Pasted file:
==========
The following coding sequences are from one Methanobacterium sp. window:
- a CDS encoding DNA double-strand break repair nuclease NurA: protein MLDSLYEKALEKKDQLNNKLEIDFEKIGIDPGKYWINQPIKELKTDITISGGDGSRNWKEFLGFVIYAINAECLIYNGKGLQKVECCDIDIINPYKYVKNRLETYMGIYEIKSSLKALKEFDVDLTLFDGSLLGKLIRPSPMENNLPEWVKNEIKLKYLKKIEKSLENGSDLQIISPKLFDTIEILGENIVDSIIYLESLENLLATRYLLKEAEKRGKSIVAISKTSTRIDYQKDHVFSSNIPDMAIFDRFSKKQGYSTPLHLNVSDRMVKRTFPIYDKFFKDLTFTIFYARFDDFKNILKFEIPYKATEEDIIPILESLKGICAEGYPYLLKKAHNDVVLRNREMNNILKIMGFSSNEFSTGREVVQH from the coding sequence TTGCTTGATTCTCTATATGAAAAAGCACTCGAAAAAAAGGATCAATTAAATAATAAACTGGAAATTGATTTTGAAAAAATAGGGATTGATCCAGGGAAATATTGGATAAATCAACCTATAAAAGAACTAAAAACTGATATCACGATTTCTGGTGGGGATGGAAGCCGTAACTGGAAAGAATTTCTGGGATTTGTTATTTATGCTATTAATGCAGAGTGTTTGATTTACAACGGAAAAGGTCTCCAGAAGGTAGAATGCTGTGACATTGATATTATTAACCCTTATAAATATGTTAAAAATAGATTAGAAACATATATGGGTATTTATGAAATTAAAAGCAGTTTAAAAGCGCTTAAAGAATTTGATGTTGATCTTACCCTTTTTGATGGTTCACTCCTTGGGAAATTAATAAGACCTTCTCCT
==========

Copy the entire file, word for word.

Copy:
The following coding sequences are from one Methanobacterium sp. window:
- a CDS encoding DNA double-strand break repair nuclease NurA: protein MLDSLYEKALEKKDQLNNKLEIDFEKIGIDPGKYWINQPIKELKTDITISGGDGSRNWKEFLGFVIYAINAECLIYNGKGLQKVECCDIDIINPYKYVKNRLETYMGIYEIKSSLKALKEFDVDLTLFDGSLLGKLIRPSPMENNLPEWVKNEIKLKYLKKIEKSLENGSDLQIISPKLFDTIEILGENIVDSIIYLESLENLLATRYLLKEAEKRGKSIVAISKTSTRIDYQKDHVFSSNIPDMAIFDRFSKKQGYSTPLHLNVSDRMVKRTFPIYDKFFKDLTFTIFYARFDDFKNILKFEIPYKATEEDIIPILESLKGICAEGYPYLLKKAHNDVVLRNREMNNILKIMGFSSNEFSTGREVVQH from the coding sequence TTGCTTGATTCTCTATATGAAAAAGCACTCGAAAAAAAGGATCAATTAAATAATAAACTGGAAATTGATTTTGAAAAAATAGGGATTGATCCAGGGAAATATTGGATAAATCAACCTATAAAAGAACTAAAAACTGATATCACGATTTCTGGTGGGGATGGAAGCCGTAACTGGAAAGAATTTCTGGGATTTGTTATTTATGCTATTAATGCAGAGTGTTTGATTTACAACGGAAAAGGTCTCCAGAAGGTAGAATGCTGTGACATTGATATTATTAACCCTTATAAATATGTTAAAAATAGATTAGAAACATATATGGGTATTTATGAAATTAAAAGCAGTTTAAAAGCGCTTAAAGAATTTGATGTTGATCTTACCCTTTTTGATGGTTCACTCCTTGGGAAATTAATAAGACCTTCTCCT